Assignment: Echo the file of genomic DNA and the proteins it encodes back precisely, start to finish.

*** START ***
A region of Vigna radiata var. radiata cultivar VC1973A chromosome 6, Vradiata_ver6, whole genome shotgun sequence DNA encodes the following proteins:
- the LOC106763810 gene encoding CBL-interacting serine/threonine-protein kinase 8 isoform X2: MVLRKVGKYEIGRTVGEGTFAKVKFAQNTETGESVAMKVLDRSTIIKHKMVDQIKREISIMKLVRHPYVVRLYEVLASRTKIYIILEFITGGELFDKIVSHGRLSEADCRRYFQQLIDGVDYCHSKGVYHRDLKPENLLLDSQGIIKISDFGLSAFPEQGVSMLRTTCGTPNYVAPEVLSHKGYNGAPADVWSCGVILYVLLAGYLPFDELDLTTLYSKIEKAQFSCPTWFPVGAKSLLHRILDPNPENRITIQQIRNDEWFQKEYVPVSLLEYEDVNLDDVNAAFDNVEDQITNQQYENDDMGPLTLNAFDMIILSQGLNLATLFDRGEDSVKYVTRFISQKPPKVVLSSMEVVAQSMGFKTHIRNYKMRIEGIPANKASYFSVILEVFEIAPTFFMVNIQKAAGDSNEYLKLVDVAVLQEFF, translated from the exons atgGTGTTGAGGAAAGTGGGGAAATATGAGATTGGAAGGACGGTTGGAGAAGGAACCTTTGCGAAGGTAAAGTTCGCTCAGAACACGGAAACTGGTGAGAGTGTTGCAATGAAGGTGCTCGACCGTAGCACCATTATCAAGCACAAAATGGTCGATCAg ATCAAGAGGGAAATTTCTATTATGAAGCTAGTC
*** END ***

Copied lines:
A region of Vigna radiata var. radiata cultivar VC1973A chromosome 6, Vradiata_ver6, whole genome shotgun sequence DNA encodes the following proteins:
- the LOC106763810 gene encoding CBL-interacting serine/threonine-protein kinase 8 isoform X2: MVLRKVGKYEIGRTVGEGTFAKVKFAQNTETGESVAMKVLDRSTIIKHKMVDQIKREISIMKLVRHPYVVRLYEVLASRTKIYIILEFITGGELFDKIVSHGRLSEADCRRYFQQLIDGVDYCHSKGVYHRDLKPENLLLDSQGIIKISDFGLSAFPEQGVSMLRTTCGTPNYVAPEVLSHKGYNGAPADVWSCGVILYVLLAGYLPFDELDLTTLYSKIEKAQFSCPTWFPVGAKSLLHRILDPNPENRITIQQIRNDEWFQKEYVPVSLLEYEDVNLDDVNAAFDNVEDQITNQQYENDDMGPLTLNAFDMIILSQGLNLATLFDRGEDSVKYVTRFISQKPPKVVLSSMEVVAQSMGFKTHIRNYKMRIEGIPANKASYFSVILEVFEIAPTFFMVNIQKAAGDSNEYLKLVDVAVLQEFF, translated from the exons atgGTGTTGAGGAAAGTGGGGAAATATGAGATTGGAAGGACGGTTGGAGAAGGAACCTTTGCGAAGGTAAAGTTCGCTCAGAACACGGAAACTGGTGAGAGTGTTGCAATGAAGGTGCTCGACCGTAGCACCATTATCAAGCACAAAATGGTCGATCAg ATCAAGAGGGAAATTTCTATTATGAAGCTAGTC